By Stephanie Morin. Trekking Poles. Published at Wednesday, April 10th, 2019 - 05:01:34 AM.
The Cascade Mountain Tech Carbon Fiber Quick Lock trekking poles are not best in class, but they’re an irresistible combination of price and utility. Each spring, I see them at my local Costco for $30 per pair, and on Amazon they’re never more than their $45 MSRP. At just under eight ounces per pole, they’re a smidge lighter than other premium models, and their max length of 53 inches (135 centimeters) makes them suitable for snow travel and really tall people. When telescoped down to their minimum 26-inch length, they will fit into most checked suitcases. (You’ll have to disassemble them for carry-ons.) I’ve used these poles extensively, including on a thru-hike of the Wind River High Route, and I’ve recommended them to countless hikers.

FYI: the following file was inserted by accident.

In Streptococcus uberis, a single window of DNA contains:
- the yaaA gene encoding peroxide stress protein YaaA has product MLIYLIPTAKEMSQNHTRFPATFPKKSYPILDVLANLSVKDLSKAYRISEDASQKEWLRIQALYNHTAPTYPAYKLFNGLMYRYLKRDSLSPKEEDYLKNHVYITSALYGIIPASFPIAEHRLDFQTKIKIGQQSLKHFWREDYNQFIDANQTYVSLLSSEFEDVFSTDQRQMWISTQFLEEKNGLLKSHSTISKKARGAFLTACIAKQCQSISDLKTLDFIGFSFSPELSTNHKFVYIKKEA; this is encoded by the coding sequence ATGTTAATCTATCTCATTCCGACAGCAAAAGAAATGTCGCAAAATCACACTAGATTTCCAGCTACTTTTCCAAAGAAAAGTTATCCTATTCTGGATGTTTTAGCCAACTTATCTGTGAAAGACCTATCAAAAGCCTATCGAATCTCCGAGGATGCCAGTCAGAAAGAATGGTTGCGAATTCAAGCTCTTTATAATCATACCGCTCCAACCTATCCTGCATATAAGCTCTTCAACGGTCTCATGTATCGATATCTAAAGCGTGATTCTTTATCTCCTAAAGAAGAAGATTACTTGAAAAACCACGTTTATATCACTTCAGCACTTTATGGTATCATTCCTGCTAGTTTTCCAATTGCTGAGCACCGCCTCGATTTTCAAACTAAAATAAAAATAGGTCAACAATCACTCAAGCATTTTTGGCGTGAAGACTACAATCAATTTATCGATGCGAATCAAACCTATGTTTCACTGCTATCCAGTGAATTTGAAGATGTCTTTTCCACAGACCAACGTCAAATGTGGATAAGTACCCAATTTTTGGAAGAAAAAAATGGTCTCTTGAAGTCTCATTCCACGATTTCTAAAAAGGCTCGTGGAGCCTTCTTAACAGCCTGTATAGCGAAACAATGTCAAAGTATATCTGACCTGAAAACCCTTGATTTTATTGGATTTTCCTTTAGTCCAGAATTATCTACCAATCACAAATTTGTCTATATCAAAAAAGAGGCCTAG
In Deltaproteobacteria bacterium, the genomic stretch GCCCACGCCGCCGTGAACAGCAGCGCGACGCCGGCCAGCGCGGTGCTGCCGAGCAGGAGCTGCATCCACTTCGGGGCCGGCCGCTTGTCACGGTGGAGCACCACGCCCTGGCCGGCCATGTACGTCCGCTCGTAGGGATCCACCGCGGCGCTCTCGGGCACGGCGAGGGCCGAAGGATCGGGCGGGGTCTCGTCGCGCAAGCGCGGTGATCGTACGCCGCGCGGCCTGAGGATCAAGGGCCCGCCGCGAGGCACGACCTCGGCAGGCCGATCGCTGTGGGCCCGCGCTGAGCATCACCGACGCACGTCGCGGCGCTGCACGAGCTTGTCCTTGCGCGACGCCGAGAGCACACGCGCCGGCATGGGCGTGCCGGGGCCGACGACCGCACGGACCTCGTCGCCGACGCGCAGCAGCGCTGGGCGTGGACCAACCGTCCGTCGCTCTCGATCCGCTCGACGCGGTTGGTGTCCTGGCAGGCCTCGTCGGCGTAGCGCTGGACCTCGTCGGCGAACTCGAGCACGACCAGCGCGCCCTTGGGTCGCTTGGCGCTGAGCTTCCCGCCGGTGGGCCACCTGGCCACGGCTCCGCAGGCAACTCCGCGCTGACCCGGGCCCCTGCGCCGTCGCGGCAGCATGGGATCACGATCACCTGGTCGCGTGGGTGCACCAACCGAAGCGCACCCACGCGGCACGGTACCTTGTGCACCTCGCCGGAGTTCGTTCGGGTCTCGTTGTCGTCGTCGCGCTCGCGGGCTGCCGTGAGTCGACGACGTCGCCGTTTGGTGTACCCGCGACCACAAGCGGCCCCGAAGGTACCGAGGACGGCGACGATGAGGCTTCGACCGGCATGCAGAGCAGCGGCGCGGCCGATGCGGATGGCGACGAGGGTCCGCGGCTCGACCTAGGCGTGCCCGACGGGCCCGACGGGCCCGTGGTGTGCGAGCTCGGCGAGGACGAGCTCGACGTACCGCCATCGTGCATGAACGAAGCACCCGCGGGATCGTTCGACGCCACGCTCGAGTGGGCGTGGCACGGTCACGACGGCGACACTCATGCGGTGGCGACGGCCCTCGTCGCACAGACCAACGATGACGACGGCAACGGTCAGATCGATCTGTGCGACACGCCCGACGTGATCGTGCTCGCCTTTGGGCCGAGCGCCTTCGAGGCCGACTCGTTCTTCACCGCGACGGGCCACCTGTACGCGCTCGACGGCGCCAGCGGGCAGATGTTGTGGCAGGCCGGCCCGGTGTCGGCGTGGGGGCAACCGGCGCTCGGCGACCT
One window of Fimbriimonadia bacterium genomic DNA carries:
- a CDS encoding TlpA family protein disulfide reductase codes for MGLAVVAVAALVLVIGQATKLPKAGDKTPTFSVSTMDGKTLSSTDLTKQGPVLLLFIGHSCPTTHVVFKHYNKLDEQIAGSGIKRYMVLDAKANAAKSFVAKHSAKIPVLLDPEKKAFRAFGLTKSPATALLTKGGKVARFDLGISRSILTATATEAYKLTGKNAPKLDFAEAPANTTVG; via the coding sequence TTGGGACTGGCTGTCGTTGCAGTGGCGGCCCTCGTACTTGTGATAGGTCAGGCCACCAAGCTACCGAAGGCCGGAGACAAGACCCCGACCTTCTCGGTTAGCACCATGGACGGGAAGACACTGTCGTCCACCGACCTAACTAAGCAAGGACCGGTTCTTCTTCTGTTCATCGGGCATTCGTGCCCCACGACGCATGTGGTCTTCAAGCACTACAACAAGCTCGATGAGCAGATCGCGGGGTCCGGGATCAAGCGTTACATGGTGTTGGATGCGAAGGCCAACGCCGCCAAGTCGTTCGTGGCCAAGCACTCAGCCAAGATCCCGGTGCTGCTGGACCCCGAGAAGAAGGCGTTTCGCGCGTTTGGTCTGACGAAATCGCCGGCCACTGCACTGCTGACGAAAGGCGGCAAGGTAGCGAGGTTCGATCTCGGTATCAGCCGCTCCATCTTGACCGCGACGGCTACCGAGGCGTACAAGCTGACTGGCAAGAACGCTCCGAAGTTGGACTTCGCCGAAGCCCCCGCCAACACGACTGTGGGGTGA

To properly size your poles, stand upright and hold your elbows at a 90-degree angle. You should be able to hold the primary grip with the tip touching the floor. For difficult terrain and off-trail hiking, I prefer my poles shorter by a few centimeters. For long downhills, some people like to lengthen them.
Consider models with foam, cork, or faux-cork grips. Choose rubber grips only if they will be used exclusively in winter. Always avoid plastic grips—they’re cheap but terrible.
Product weight is always a consideration with outdoor gear, and it’s especially important with trekking poles. You won’t notice the difference between a six- and eight-ounce pole when it’s in your backpack, but because of the leverage poles generate when swinging in your hand, a six-ounce pole will feel dramatically different than an eight-ounce model.
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